Academic journal article Economic Inquiry

Pricing Anomalies in the Market for Diamonds: Evidence of Conformist Behavior

Academic journal article Economic Inquiry

Pricing Anomalies in the Market for Diamonds: Evidence of Conformist Behavior

Article excerpt

I. INTRODUCTION

Diamonds have long intrigued economists. Adam Smith and the classical economists asked why diamonds, which have so little value in use, have such high value in exchange. It took another century before Jevons and the marginalists offered a satisfactory resolution. (1) Diamonds are not the typical economic good. In industrial processes requiring drilling or grinding, their hardness makes them a valuable input. But, in their other primary use, jewelry, consumption decisions have two dimensions.

Consumers demand diamonds for the intrinsic utility that comes from wearing pretty things. As Becker, Murphy, and Werning (2005) point out, however, "a subset of goods, such as diamonds and gold, may implicitly provide a market for social status, perhaps by the relative amounts consumed of these goods." Ng (1987) introduces the term "diamond effect" to refer to goods like diamonds that are valued not for their intrinsic consumption effects but because they are costly. Bagwell and Bernheim (1996) suggest that because expensive jewelry is readily observable, it provides a "durable emblem of substantial resource dissipation." Glazer and Konrad (1996) offer diamond rings as a prime example of conspicuous consumption intended as a signal of status.

There are several aspects of the market for gem-quality diamonds that make it interesting to study. First, nature introduces exogeneity on the supply side that determines the characteristics of diamonds offered for sale. Second, while diamonds rank high on the visibility scale, (2) the exact attributes of a diamond ring are only imperfectly observable to other people, and so to a certain degree, they must rely on information provided by the ring's owner. Third, a primary source of the demand for diamonds is for engagement rings. In the early days of the industry, Cecil Rhodes connected the number of diamonds supplied annually to European consumers by De Beers to the number of wedding engagements. (3) As a result, diamonds purchased for engagement rings represent in some sense the posting of a bond in the formation of a long-term relationship. (4)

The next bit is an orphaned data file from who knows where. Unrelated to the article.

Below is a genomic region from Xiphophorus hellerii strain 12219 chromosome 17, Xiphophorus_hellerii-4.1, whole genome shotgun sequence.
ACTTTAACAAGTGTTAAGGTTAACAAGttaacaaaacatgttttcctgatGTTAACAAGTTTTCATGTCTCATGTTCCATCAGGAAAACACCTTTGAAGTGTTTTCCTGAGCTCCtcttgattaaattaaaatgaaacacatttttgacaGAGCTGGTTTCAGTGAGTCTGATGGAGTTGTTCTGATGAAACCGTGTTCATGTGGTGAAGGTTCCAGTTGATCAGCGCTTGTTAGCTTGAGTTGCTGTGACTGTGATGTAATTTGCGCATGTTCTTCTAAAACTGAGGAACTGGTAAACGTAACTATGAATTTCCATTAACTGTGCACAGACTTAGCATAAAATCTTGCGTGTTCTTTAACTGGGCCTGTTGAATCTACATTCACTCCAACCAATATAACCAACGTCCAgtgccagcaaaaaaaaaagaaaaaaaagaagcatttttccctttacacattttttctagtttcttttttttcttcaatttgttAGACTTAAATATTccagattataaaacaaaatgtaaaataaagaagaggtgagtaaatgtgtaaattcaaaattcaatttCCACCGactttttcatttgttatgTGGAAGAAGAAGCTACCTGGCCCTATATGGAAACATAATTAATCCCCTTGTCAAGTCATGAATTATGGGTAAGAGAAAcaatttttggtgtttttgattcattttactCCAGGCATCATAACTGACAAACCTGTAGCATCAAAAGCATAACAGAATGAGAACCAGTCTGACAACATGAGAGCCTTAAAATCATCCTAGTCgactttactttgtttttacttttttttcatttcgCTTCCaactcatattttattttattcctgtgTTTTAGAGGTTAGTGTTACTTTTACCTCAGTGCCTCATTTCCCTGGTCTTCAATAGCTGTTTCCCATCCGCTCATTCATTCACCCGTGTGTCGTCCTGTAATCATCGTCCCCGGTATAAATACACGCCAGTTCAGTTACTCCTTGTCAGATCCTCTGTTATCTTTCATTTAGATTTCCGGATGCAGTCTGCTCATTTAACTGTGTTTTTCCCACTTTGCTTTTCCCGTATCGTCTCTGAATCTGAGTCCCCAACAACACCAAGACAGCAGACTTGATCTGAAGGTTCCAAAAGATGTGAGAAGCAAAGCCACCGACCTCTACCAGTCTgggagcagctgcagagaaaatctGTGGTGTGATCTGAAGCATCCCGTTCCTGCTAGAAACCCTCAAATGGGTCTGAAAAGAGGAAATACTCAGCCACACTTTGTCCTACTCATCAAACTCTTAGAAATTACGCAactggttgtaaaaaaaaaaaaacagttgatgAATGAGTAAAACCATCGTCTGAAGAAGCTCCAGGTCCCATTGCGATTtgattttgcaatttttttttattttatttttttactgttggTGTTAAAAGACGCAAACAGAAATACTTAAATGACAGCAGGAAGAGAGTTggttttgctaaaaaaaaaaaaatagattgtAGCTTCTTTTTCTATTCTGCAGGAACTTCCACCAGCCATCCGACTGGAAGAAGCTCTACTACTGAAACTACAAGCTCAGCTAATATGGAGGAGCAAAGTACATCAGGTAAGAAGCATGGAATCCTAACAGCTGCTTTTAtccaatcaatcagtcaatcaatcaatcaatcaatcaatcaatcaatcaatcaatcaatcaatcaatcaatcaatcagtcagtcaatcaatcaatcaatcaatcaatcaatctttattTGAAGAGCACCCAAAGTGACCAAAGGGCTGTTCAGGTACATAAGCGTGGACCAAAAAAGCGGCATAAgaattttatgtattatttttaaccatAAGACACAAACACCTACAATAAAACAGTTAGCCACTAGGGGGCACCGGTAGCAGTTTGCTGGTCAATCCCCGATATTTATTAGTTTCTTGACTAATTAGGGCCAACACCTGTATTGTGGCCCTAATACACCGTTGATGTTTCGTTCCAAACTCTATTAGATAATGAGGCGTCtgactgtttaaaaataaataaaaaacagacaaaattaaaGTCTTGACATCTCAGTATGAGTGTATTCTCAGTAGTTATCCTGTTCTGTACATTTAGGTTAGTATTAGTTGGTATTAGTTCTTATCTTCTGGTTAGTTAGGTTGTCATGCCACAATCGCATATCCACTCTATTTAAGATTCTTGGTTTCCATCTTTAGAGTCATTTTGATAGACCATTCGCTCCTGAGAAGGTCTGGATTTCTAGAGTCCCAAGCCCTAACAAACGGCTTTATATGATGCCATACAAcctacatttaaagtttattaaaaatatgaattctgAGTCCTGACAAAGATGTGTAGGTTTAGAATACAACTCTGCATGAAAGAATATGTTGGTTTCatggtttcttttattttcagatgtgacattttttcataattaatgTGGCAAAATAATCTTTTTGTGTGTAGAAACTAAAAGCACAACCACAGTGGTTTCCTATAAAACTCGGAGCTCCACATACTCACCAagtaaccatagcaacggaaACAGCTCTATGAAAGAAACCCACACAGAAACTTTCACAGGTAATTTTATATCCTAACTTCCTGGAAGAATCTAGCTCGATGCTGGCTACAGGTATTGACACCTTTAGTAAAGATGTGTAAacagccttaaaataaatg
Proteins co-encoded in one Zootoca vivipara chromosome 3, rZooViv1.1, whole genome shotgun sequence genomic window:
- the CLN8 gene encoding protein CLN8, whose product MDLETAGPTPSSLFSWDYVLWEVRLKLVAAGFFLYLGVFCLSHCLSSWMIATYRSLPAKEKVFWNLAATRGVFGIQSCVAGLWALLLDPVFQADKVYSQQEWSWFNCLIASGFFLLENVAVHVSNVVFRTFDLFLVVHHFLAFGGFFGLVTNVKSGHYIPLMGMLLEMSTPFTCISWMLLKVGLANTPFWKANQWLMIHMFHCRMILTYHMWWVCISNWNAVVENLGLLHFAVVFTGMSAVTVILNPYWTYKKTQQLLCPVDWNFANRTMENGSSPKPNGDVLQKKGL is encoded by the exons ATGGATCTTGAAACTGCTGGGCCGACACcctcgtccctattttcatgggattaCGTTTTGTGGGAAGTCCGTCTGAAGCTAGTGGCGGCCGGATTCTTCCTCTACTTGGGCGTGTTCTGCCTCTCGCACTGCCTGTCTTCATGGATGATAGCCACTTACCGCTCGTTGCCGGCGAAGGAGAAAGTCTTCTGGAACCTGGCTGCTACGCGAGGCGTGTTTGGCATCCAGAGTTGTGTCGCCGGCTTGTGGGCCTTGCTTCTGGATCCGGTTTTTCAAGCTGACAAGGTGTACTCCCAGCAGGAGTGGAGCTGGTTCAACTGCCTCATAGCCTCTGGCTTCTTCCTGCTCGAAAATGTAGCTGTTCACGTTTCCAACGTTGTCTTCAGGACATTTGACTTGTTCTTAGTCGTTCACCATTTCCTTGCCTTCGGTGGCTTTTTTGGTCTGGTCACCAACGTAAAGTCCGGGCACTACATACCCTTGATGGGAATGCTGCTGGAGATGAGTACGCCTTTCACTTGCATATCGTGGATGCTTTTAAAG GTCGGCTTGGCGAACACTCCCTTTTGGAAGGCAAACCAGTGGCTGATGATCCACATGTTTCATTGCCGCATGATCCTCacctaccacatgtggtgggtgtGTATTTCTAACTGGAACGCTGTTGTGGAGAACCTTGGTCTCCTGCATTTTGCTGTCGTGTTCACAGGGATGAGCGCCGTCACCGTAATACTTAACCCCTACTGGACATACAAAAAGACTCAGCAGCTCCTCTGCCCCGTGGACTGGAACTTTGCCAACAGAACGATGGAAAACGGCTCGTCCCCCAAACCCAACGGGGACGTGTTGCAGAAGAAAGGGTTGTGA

While customers have traditionally purchased diamonds by visiting jewelry stores and other bricks-and-mortar locations, a thriving online market for diamonds has recently developed. Online sellers like Blue Nile, Union, and Amazon sell individual diamonds as well as diamond jewelry. Each has tens of thousands of diamonds in inventory, which they offer for sale on their Web sites. We have collected data from each of these diamond retailers and use these data to analyze empirically the determinants of diamond prices. We find significant jumps in prices at round number sizes or "focal points." For example, we find that buyers are willing to pay premiums upward of 18% for a diamond that is one-half carat rather than slightly smaller than one-half carat and between 5% and 10% for a one-carat diamond rather than a slightly less than one-carat diamond.

Such an anomalous market outcome for a good that already has been singled out by economists as being different begs closer scrutiny. In the next section of the article, we explore in more detail the market for diamonds and describe the data that we have collected from online diamond retailers. Following that, we analyze empirically the various attributes of diamonds that determine their prices, which allows us to identify pricing discontinuities that occur at focal point sizes. We then explore several alternative explanations for the observed pricing anomalies, including whole-number effects, rule-of-thumb purchasing decision rules, diamonds as a store of value, and status good/posting bond reasons. We conclude that the diamond market exemplifies conformist behavior, wherein prospective grooms influence their fiancee's perception of them as a marital prospect through the size of the engagement ring they purchase.

II. THE MARKET FOR DIAMONDS

A. …

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